Sonder Productions

Something Different

The Irrationality of Fear

My Dad saved a lot of money.

When he lost his job during the 2008 banking crisis my family was fine.

I feel blessed that looking back the only thing that changed during that tumultuous time was my Dad was around the house more often and not happy about it.

And yet, as a freelance accountant today, if my Dad loses jobs or completes jobs, he shuffles around the house on the verge of a panic attack.

He has more money saved than he ever has and no serious financial hardship has ever befallen my parents. But those facts do not abate his anxiety.

For years, this contradiction was lost on me. How can someone be afraid of something that has never happened before?

Today, I got my answer.

I was walking through the lobby of my job and saw a beautiful tall blonde in a black sweater and black capris.

I don’t know this woman or spoken to her, but I have seen her around. She’s one of the greeters in our building and often waves to the various people walking in.

I think she’s beautiful but never really had the opportunity to strike up a conversation. Someone has always been talking to her or I was in a rush to get to work. But that night I did. She was walking alongside me in the lobby and I thought to myself why I don’t I say hi? I felt a lump rise in my stomach and I quickly walked the other direction, away from the possible conversation.

I am generally relaxed, comfortable, and a great conversationalist. And even though my dating history is almost non-existent women do like and enjoy talking to me.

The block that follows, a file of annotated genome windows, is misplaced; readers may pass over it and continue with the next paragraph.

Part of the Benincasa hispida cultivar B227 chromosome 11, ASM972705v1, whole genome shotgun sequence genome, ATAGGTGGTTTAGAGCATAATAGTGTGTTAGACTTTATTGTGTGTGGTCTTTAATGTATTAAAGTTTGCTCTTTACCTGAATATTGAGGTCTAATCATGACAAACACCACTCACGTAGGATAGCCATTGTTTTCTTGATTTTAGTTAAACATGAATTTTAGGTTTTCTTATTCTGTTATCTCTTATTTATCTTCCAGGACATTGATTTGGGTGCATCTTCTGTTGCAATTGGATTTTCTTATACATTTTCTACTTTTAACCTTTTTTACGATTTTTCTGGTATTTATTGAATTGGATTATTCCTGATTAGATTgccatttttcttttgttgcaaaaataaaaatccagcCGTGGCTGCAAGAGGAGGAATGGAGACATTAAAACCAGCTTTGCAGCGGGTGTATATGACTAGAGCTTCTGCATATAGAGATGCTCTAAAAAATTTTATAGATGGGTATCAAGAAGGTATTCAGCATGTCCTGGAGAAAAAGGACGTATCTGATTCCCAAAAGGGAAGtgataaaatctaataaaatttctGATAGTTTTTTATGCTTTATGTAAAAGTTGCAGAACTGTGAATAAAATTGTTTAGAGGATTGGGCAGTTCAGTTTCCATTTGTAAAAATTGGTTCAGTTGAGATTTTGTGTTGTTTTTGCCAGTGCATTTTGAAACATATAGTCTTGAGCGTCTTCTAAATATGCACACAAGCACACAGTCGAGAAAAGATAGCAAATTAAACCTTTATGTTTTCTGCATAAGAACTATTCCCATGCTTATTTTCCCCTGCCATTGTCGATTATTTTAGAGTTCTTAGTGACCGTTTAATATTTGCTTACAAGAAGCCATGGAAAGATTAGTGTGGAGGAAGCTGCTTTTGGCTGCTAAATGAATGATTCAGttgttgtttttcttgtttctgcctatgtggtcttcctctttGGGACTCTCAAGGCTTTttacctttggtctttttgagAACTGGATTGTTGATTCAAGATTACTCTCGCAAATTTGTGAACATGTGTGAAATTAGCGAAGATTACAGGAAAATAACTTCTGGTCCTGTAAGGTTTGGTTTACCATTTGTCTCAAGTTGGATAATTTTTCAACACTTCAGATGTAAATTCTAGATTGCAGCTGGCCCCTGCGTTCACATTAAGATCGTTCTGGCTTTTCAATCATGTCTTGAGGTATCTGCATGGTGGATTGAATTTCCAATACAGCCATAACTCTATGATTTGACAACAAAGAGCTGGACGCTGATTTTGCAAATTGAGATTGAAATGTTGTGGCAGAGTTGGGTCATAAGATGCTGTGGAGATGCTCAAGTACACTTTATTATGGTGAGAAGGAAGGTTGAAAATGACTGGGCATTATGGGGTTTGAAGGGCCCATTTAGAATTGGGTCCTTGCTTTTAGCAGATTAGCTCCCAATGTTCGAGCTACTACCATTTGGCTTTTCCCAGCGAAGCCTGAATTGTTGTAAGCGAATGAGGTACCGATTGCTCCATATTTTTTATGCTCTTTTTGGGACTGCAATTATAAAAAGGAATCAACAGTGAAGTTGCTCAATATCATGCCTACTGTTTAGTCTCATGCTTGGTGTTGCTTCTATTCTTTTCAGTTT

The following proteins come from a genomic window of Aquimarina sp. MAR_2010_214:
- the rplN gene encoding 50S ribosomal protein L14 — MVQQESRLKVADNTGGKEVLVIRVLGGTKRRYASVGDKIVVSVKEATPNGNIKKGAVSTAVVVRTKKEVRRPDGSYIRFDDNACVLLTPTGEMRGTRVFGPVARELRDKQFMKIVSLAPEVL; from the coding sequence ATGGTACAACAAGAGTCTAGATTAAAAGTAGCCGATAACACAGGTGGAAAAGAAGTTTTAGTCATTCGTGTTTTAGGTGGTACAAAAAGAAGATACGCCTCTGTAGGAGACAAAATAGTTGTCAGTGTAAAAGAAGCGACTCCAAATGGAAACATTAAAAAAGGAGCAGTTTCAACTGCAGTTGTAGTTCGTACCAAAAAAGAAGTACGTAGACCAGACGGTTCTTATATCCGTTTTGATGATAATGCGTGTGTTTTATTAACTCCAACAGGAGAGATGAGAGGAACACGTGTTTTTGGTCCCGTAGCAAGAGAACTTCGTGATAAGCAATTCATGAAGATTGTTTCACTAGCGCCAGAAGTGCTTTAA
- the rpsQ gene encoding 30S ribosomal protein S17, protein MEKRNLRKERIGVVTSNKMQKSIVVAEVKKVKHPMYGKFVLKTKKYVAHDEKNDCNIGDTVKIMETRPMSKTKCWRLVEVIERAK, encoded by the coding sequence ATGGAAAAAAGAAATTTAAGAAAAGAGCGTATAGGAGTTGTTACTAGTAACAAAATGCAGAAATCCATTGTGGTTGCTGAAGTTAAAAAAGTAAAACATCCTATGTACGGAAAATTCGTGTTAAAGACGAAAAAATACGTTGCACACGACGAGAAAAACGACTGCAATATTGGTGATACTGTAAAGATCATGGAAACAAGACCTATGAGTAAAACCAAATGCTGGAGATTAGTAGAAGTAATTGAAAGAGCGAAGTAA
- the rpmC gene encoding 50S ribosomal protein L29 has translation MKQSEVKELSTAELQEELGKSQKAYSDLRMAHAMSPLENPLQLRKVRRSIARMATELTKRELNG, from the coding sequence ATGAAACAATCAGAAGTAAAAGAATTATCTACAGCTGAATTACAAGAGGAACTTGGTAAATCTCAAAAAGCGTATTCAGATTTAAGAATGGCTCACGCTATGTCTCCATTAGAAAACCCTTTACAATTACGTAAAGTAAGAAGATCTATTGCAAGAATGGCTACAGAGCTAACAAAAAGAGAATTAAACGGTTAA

None of that mattered.

When I got the chance to talk to this pretty girl, the one I’d wanted to talk to for awhile, I had no words. I was afraid, probably of rejection; and that fear decided my next move. No matter how much logic we throw into the mix, the emotional response is often more powerful.

The limbic system almost always decides our eventual actions even if our life experiences refute our feelings. This fascinates me. Do all the nonsensical things that we do derive from powerful emotions greasing our wheels? No matter how much sense something makes we’re still capable of doing the opposite?

I briefly thought about what I could do next. The next time I see this girl, I’ll say hi. Or if she is talking to someone, I’ll just wave. Conquer a little bit of my trepidation at a time. Make it so easy so I can’t help but do it. Perhaps a molehill is a good way to start rather than a mountain.

But I won’t forget this. I find contradiction at the core of my interest in storytelling and human dynamics. Conflict is there, confusion is there, and often if I look hard enough- meaning.

Irrationality is at the heart of fear. And I wonder if it’s also at the heart of our human experience.

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Mary Had A Little Lamb

Its fleece was white with snow

And everywhere Mary went, the lamb was sure to go.

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The Benefits of Others

My therapist once told me a story.

He used to travel around the country giving talks about the psychological causes of weight gain.

A woman asked him what the number one reason people put on weight is.

“Connection,” he said. “The lack of it.”

My therapist told me a lot of stories. Most of which I wouldn’t understand until many sessions and years later.

But this one always stuck with me. The memory triggered by a regular zoom meetup with my writing group the other day.

The leader of the group asked me how I was and being honest, told her it’d been a trying day.
Sometimes the quarantine gets to me.

She affirmed my struggles and responded with her own. How 2020 was a complete blur for her.
I went on about the beginnings of my own Covid experience. How I packed up and left NYC almost immediately when my Dad and sister drove through.